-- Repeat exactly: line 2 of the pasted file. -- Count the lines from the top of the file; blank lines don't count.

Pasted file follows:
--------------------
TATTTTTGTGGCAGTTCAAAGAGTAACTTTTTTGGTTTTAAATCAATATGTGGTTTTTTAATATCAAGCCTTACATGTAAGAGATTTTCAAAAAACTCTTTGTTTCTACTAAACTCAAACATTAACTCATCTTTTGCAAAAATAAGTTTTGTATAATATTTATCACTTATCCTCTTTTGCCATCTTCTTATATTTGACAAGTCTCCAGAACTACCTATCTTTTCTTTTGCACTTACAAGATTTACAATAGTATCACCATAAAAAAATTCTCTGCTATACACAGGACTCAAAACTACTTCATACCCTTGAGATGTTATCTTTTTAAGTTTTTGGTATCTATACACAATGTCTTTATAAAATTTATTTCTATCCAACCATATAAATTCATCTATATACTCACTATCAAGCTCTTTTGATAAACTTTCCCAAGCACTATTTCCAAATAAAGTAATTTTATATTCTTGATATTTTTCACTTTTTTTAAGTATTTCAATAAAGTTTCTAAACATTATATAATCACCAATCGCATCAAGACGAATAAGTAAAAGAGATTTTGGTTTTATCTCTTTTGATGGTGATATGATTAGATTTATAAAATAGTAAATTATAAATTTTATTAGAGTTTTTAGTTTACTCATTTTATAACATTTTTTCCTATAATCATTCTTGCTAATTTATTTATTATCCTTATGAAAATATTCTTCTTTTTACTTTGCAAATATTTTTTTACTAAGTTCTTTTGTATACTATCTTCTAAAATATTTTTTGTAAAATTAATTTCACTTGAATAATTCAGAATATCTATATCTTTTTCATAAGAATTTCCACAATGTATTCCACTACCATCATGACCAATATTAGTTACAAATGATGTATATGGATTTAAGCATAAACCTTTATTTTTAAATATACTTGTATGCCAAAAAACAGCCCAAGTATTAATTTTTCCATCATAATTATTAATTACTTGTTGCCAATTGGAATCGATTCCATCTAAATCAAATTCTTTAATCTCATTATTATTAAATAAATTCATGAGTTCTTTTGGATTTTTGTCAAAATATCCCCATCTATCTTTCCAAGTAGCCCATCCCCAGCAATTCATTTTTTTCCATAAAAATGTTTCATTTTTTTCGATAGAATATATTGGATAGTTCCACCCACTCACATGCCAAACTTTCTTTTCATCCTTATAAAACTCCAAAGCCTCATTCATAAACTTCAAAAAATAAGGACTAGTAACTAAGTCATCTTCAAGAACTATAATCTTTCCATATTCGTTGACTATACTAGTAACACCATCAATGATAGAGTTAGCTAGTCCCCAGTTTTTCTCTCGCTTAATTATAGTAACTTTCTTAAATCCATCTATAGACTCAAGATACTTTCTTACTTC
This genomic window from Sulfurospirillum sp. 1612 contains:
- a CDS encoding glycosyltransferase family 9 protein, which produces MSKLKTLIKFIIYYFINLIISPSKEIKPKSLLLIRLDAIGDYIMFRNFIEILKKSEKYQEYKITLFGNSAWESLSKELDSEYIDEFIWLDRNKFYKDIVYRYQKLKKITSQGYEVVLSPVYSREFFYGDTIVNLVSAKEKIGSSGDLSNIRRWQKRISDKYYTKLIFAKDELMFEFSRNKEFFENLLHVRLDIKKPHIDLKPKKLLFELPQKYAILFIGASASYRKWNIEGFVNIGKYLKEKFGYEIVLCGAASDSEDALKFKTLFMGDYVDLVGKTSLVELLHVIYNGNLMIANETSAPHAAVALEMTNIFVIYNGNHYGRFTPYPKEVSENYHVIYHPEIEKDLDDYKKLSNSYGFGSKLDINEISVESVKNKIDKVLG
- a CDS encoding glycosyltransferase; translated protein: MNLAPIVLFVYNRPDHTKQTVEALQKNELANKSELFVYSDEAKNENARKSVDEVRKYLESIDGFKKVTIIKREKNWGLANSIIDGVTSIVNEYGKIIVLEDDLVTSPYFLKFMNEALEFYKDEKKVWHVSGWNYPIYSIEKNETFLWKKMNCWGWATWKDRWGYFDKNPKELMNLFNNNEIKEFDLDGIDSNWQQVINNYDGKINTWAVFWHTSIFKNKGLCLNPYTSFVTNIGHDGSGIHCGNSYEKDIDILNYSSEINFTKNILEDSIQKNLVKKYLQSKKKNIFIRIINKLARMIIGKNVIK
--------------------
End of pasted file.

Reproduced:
This genomic window from Sulfurospirillum sp. 1612 contains: